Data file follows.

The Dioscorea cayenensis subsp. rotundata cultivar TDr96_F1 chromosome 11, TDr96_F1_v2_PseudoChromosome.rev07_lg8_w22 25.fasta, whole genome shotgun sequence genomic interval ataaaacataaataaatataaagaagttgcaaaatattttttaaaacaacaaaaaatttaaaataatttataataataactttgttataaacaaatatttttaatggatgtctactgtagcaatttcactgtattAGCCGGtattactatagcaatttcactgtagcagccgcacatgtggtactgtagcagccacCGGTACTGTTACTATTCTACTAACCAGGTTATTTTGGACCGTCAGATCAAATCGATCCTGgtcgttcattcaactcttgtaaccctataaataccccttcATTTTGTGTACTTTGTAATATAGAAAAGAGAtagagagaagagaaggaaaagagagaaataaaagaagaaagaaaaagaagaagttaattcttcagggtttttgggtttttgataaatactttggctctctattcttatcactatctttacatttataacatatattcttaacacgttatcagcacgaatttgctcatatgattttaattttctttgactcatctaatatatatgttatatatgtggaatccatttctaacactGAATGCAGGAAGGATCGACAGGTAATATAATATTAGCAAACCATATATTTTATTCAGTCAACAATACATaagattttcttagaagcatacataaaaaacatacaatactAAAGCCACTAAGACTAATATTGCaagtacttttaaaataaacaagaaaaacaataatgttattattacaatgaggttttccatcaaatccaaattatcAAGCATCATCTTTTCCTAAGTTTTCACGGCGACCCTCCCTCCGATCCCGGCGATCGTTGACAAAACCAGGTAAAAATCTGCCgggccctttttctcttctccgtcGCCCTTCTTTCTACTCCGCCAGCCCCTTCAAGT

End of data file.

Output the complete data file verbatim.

The Dioscorea cayenensis subsp. rotundata cultivar TDr96_F1 chromosome 11, TDr96_F1_v2_PseudoChromosome.rev07_lg8_w22 25.fasta, whole genome shotgun sequence genomic interval ataaaacataaataaatataaagaagttgcaaaatattttttaaaacaacaaaaaatttaaaataatttataataataactttgttataaacaaatatttttaatggatgtctactgtagcaatttcactgtattAGCCGGtattactatagcaatttcactgtagcagccgcacatgtggtactgtagcagccacCGGTACTGTTACTATTCTACTAACCAGGTTATTTTGGACCGTCAGATCAAATCGATCCTGgtcgttcattcaactcttgtaaccctataaataccccttcATTTTGTGTACTTTGTAATATAGAAAAGAGAtagagagaagagaaggaaaagagagaaataaaagaagaaagaaaaagaagaagttaattcttcagggtttttgggtttttgataaatactttggctctctattcttatcactatctttacatttataacatatattcttaacacgttatcagcacgaatttgctcatatgattttaattttctttgactcatctaatatatatgttatatatgtggaatccatttctaacactGAATGCAGGAAGGATCGACAGGTAATATAATATTAGCAAACCATATATTTTATTCAGTCAACAATACATaagattttcttagaagcatacataaaaaacatacaatactAAAGCCACTAAGACTAATATTGCaagtacttttaaaataaacaagaaaaacaataatgttattattacaatgaggttttccatcaaatccaaattatcAAGCATCATCTTTTCCTAAGTTTTCACGGCGACCCTCCCTCCGATCCCGGCGATCGTTGACAAAACCAGGTAAAAATCTGCCgggccctttttctcttctccgtcGCCCTTCTTTCTACTCCGCCAGCCCCTTCAAGT